I'm out of this thread, and my last advice to OP is: Don't rush if you don't feel like you need to.

Last edited by zachandhobbes (2010 October 09, 5:35 pm)

Reply #35 - 2010 October 09, 8:00 pm
onafarm
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Registered: 2005-11-12
Posts: 129
Website

zachandhobbes wrote:

My schedule:

7AM: Wake up
8AM: School
4PM: School and Clubs end
5PM: Get home
5-8PM: Homework
8PM: Dinner
9PM: Trumpet/Piano
10PM: Japanese for an hour or so.

When do you exercise? You should be doing at least half an hour a day. If that doesn't become a habit, you're headed for an early grave, and your Japanese skills will only ensure a better afterlife.

Reply #36 - 2010 October 09, 9:17 pm
zachandhobbes
Member
From: California
Registered: 2010-07-31
Posts: 592

Well, I used to have an hour of PE a day, but as a Junior we don't have that anymore.

I bike to and from school though. That's about an hour a day.

Reply #37 - 2010 October 09, 9:19 pm
ta12121
Member
From: Canada
Registered: 2009-06-02
Posts: 3190

In high school even though all my classes were sciences,math and i was working part-time. Man did I have time, even being in college now, I still have time. Why? Because I use what time I have to my best. That's about it. I'm not directing this at anyone here, but if you really want it, your going to do it no matter what comes your way. Whatever your goal is, it will keep you motivated to keep you going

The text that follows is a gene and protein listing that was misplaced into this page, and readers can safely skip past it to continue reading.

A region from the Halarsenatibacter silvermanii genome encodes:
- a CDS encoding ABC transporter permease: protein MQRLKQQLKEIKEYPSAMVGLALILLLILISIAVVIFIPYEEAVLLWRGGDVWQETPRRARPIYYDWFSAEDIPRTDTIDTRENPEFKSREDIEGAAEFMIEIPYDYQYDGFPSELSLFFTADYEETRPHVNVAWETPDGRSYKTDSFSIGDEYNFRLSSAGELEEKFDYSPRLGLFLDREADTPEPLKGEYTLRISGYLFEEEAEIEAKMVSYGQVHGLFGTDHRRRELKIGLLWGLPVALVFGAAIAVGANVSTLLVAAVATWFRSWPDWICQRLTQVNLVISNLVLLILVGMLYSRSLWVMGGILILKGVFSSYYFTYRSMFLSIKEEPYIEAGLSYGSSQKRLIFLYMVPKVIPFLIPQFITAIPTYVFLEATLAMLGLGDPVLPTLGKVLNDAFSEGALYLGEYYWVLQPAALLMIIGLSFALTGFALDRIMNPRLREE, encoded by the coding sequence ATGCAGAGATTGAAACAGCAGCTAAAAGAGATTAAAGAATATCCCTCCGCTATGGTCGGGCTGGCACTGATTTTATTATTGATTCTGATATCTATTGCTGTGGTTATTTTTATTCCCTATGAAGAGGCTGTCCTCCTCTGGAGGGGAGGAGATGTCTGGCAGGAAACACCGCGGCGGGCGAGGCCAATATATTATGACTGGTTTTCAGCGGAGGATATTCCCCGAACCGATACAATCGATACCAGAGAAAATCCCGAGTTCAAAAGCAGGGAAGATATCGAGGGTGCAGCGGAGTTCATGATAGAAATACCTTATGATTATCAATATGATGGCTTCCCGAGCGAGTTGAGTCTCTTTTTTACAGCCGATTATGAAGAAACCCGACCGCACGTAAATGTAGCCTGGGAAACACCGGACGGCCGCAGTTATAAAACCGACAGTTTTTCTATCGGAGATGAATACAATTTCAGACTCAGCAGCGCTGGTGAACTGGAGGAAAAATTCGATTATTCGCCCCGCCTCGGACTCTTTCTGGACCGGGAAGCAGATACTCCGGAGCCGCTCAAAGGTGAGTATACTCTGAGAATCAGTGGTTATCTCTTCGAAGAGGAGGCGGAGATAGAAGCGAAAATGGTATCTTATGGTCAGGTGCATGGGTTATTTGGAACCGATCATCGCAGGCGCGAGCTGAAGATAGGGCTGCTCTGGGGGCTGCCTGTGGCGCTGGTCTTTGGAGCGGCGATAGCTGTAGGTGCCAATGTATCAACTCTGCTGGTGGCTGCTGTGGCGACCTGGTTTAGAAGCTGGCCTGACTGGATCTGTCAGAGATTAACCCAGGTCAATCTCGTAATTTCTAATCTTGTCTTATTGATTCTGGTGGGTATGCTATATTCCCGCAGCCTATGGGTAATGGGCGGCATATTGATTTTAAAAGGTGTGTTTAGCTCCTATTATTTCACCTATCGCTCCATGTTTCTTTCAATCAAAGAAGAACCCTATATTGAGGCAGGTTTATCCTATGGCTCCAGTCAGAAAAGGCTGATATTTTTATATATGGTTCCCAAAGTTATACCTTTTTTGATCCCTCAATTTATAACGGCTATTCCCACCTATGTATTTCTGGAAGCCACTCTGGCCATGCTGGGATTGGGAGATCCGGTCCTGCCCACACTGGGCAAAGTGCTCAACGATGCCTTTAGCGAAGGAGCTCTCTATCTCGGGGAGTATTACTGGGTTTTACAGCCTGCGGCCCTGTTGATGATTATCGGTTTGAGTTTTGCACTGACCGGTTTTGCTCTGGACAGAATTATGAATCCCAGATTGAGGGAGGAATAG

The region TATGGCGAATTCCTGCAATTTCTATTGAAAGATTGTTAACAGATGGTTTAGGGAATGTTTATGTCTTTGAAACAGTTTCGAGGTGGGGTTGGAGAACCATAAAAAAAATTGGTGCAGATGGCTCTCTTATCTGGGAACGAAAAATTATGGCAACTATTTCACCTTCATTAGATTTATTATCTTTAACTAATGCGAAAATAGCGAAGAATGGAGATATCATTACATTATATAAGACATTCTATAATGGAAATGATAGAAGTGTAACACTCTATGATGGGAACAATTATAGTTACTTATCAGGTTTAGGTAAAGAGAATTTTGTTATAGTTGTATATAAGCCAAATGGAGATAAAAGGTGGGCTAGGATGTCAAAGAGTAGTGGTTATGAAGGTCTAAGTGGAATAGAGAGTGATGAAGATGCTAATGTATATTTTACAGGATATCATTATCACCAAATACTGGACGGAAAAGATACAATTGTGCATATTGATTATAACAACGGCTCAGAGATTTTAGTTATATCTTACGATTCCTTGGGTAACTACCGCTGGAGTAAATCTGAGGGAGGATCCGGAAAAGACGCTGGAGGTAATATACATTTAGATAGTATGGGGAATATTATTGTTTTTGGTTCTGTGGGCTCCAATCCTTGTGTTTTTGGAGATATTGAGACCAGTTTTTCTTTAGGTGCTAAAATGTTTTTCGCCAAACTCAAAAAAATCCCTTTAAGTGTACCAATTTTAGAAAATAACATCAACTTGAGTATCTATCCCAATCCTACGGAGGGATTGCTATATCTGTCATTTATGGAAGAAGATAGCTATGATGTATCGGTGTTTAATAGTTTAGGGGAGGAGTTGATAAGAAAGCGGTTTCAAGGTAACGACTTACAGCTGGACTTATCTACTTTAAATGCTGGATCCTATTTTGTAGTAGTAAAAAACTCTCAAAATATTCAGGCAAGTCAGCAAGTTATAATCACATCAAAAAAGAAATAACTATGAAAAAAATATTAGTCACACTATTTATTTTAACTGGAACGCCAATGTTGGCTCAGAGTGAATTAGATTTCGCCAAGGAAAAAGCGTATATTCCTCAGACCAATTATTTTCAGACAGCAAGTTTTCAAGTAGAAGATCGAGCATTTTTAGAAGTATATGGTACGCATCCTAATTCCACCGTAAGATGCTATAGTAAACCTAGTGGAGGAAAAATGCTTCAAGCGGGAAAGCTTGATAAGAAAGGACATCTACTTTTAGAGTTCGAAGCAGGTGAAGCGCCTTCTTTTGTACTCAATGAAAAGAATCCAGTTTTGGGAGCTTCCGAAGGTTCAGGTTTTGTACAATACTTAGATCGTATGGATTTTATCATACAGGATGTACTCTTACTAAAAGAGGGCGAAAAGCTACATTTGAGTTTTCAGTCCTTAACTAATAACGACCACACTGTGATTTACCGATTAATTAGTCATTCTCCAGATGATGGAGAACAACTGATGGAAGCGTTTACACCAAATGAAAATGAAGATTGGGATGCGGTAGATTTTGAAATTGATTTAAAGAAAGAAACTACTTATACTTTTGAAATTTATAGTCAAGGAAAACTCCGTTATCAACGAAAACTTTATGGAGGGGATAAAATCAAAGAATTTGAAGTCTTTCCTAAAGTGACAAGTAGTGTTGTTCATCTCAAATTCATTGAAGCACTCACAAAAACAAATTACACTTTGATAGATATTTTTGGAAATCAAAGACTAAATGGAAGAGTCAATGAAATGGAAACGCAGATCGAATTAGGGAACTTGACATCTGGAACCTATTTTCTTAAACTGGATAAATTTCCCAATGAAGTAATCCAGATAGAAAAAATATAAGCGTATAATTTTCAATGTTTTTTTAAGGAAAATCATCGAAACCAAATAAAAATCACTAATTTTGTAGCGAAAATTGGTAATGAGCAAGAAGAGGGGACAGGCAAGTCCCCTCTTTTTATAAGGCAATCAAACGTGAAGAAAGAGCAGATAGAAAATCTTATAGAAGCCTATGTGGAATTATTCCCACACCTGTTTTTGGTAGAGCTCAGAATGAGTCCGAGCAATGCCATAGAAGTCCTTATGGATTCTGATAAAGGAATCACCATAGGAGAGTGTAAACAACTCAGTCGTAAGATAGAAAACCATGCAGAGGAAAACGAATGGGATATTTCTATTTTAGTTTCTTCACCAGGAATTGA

Reply #38 - 2010 October 09, 9:22 pm
ta12121
Member
From: Canada
Registered: 2009-06-02
Posts: 3190

Jarvik7 wrote:

100 per day could still be done on that schedule without much problem by using an efficient system and by making use of dead time (riding bus, waiting in line, etc).
~2 hours is plenty if you're efficient.

definitely, i usual finish my reps for all my decks in two hours

Reply #39 - 2010 October 11, 9:28 am
tenken3
Member
Registered: 2006-09-25
Posts: 15

It also depends on what you consider "doing" a kanji is.
I get the feeling some people just try to get as many as possible in day since they like to see the high number, but their review rate is poor and they have to relearn them, which costs time and works against motivation, as any kind of failure does.

I'd rather spend several minutes on each kanji and only do ~20 a day, but learn them in a way so that I can almost definitely recall all of them, this way you'll save time and study more effectively in the long run.

Reply #40 - 2010 October 11, 9:36 am
overture2112
Member
From: New York
Registered: 2010-05-16
Posts: 400